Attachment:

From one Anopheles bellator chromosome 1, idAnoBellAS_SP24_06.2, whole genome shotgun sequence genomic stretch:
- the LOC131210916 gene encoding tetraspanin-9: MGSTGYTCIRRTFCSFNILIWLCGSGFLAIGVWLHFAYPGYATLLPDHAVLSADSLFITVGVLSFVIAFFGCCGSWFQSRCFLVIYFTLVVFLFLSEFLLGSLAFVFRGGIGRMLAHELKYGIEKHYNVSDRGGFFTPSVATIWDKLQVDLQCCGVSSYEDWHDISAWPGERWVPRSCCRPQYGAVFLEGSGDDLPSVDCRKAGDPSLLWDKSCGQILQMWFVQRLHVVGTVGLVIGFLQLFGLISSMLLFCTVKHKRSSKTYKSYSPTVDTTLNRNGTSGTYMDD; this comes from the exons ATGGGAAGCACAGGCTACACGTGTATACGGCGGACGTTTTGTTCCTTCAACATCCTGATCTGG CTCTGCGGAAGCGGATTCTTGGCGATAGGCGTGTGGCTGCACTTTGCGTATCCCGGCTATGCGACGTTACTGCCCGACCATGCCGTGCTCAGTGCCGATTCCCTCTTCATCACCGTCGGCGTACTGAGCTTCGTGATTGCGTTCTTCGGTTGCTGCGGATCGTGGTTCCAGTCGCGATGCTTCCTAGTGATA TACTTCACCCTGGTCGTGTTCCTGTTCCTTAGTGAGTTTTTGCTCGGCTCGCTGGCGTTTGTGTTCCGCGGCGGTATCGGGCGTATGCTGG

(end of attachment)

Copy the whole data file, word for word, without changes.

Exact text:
From one Anopheles bellator chromosome 1, idAnoBellAS_SP24_06.2, whole genome shotgun sequence genomic stretch:
- the LOC131210916 gene encoding tetraspanin-9: MGSTGYTCIRRTFCSFNILIWLCGSGFLAIGVWLHFAYPGYATLLPDHAVLSADSLFITVGVLSFVIAFFGCCGSWFQSRCFLVIYFTLVVFLFLSEFLLGSLAFVFRGGIGRMLAHELKYGIEKHYNVSDRGGFFTPSVATIWDKLQVDLQCCGVSSYEDWHDISAWPGERWVPRSCCRPQYGAVFLEGSGDDLPSVDCRKAGDPSLLWDKSCGQILQMWFVQRLHVVGTVGLVIGFLQLFGLISSMLLFCTVKHKRSSKTYKSYSPTVDTTLNRNGTSGTYMDD; this comes from the exons ATGGGAAGCACAGGCTACACGTGTATACGGCGGACGTTTTGTTCCTTCAACATCCTGATCTGG CTCTGCGGAAGCGGATTCTTGGCGATAGGCGTGTGGCTGCACTTTGCGTATCCCGGCTATGCGACGTTACTGCCCGACCATGCCGTGCTCAGTGCCGATTCCCTCTTCATCACCGTCGGCGTACTGAGCTTCGTGATTGCGTTCTTCGGTTGCTGCGGATCGTGGTTCCAGTCGCGATGCTTCCTAGTGATA TACTTCACCCTGGTCGTGTTCCTGTTCCTTAGTGAGTTTTTGCTCGGCTCGCTGGCGTTTGTGTTCCGCGGCGGTATCGGGCGTATGCTGG